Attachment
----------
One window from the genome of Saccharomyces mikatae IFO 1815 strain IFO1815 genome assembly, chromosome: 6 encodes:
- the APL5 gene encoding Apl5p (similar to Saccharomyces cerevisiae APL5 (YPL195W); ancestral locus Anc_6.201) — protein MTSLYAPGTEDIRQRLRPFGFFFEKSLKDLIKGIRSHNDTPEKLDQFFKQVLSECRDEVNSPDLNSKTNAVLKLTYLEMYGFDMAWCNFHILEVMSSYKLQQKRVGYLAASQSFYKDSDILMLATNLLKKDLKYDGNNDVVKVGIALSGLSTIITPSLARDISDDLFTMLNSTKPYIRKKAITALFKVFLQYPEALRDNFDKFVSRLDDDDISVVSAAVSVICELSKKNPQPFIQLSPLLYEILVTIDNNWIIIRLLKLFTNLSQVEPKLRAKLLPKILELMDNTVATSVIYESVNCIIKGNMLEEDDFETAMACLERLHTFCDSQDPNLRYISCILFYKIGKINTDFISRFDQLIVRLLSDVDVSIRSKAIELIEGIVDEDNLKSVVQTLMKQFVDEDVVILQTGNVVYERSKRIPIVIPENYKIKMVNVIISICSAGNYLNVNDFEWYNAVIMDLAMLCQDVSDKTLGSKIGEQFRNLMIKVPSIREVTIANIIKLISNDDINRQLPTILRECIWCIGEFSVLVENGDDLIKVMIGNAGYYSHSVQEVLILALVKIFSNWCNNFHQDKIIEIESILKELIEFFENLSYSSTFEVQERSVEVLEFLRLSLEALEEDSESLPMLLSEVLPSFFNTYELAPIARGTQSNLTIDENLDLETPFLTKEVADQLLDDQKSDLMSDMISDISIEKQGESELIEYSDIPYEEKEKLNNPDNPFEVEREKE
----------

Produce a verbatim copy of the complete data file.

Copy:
One window from the genome of Saccharomyces mikatae IFO 1815 strain IFO1815 genome assembly, chromosome: 6 encodes:
- the APL5 gene encoding Apl5p (similar to Saccharomyces cerevisiae APL5 (YPL195W); ancestral locus Anc_6.201) — protein MTSLYAPGTEDIRQRLRPFGFFFEKSLKDLIKGIRSHNDTPEKLDQFFKQVLSECRDEVNSPDLNSKTNAVLKLTYLEMYGFDMAWCNFHILEVMSSYKLQQKRVGYLAASQSFYKDSDILMLATNLLKKDLKYDGNNDVVKVGIALSGLSTIITPSLARDISDDLFTMLNSTKPYIRKKAITALFKVFLQYPEALRDNFDKFVSRLDDDDISVVSAAVSVICELSKKNPQPFIQLSPLLYEILVTIDNNWIIIRLLKLFTNLSQVEPKLRAKLLPKILELMDNTVATSVIYESVNCIIKGNMLEEDDFETAMACLERLHTFCDSQDPNLRYISCILFYKIGKINTDFISRFDQLIVRLLSDVDVSIRSKAIELIEGIVDEDNLKSVVQTLMKQFVDEDVVILQTGNVVYERSKRIPIVIPENYKIKMVNVIISICSAGNYLNVNDFEWYNAVIMDLAMLCQDVSDKTLGSKIGEQFRNLMIKVPSIREVTIANIIKLISNDDINRQLPTILRECIWCIGEFSVLVENGDDLIKVMIGNAGYYSHSVQEVLILALVKIFSNWCNNFHQDKIIEIESILKELIEFFENLSYSSTFEVQERSVEVLEFLRLSLEALEEDSESLPMLLSEVLPSFFNTYELAPIARGTQSNLTIDENLDLETPFLTKEVADQLLDDQKSDLMSDMISDISIEKQGESELIEYSDIPYEEKEKLNNPDNPFEVEREKE